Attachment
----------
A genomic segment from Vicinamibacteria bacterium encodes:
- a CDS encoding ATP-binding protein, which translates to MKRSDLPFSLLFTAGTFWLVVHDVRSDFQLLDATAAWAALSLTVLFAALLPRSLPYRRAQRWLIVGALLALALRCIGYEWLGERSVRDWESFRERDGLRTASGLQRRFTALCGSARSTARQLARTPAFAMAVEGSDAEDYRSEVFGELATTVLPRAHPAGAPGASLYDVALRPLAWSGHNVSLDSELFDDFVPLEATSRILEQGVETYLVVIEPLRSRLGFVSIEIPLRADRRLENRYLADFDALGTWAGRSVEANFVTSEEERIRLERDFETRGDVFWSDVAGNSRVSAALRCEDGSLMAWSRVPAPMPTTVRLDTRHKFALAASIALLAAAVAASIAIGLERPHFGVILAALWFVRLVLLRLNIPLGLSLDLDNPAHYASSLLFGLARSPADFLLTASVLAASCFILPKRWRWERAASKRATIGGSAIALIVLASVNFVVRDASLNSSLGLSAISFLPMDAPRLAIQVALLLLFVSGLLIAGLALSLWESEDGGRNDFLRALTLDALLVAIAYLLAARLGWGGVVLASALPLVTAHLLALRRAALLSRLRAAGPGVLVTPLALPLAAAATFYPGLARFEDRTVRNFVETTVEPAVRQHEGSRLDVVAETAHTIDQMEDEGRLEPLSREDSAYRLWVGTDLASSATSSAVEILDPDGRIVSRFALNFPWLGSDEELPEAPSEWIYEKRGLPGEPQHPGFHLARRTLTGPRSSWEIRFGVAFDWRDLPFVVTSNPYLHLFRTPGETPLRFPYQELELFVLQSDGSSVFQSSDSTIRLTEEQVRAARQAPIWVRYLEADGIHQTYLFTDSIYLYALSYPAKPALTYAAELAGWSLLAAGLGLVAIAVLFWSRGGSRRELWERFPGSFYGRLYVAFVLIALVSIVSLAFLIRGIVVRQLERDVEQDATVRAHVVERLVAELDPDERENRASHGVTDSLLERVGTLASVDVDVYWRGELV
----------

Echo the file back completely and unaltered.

A genomic segment from Vicinamibacteria bacterium encodes:
- a CDS encoding ATP-binding protein, which translates to MKRSDLPFSLLFTAGTFWLVVHDVRSDFQLLDATAAWAALSLTVLFAALLPRSLPYRRAQRWLIVGALLALALRCIGYEWLGERSVRDWESFRERDGLRTASGLQRRFTALCGSARSTARQLARTPAFAMAVEGSDAEDYRSEVFGELATTVLPRAHPAGAPGASLYDVALRPLAWSGHNVSLDSELFDDFVPLEATSRILEQGVETYLVVIEPLRSRLGFVSIEIPLRADRRLENRYLADFDALGTWAGRSVEANFVTSEEERIRLERDFETRGDVFWSDVAGNSRVSAALRCEDGSLMAWSRVPAPMPTTVRLDTRHKFALAASIALLAAAVAASIAIGLERPHFGVILAALWFVRLVLLRLNIPLGLSLDLDNPAHYASSLLFGLARSPADFLLTASVLAASCFILPKRWRWERAASKRATIGGSAIALIVLASVNFVVRDASLNSSLGLSAISFLPMDAPRLAIQVALLLLFVSGLLIAGLALSLWESEDGGRNDFLRALTLDALLVAIAYLLAARLGWGGVVLASALPLVTAHLLALRRAALLSRLRAAGPGVLVTPLALPLAAAATFYPGLARFEDRTVRNFVETTVEPAVRQHEGSRLDVVAETAHTIDQMEDEGRLEPLSREDSAYRLWVGTDLASSATSSAVEILDPDGRIVSRFALNFPWLGSDEELPEAPSEWIYEKRGLPGEPQHPGFHLARRTLTGPRSSWEIRFGVAFDWRDLPFVVTSNPYLHLFRTPGETPLRFPYQELELFVLQSDGSSVFQSSDSTIRLTEEQVRAARQAPIWVRYLEADGIHQTYLFTDSIYLYALSYPAKPALTYAAELAGWSLLAAGLGLVAIAVLFWSRGGSRRELWERFPGSFYGRLYVAFVLIALVSIVSLAFLIRGIVVRQLERDVEQDATVRAHVVERLVAELDPDERENRASHGVTDSLLERVGTLASVDVDVYWRGELV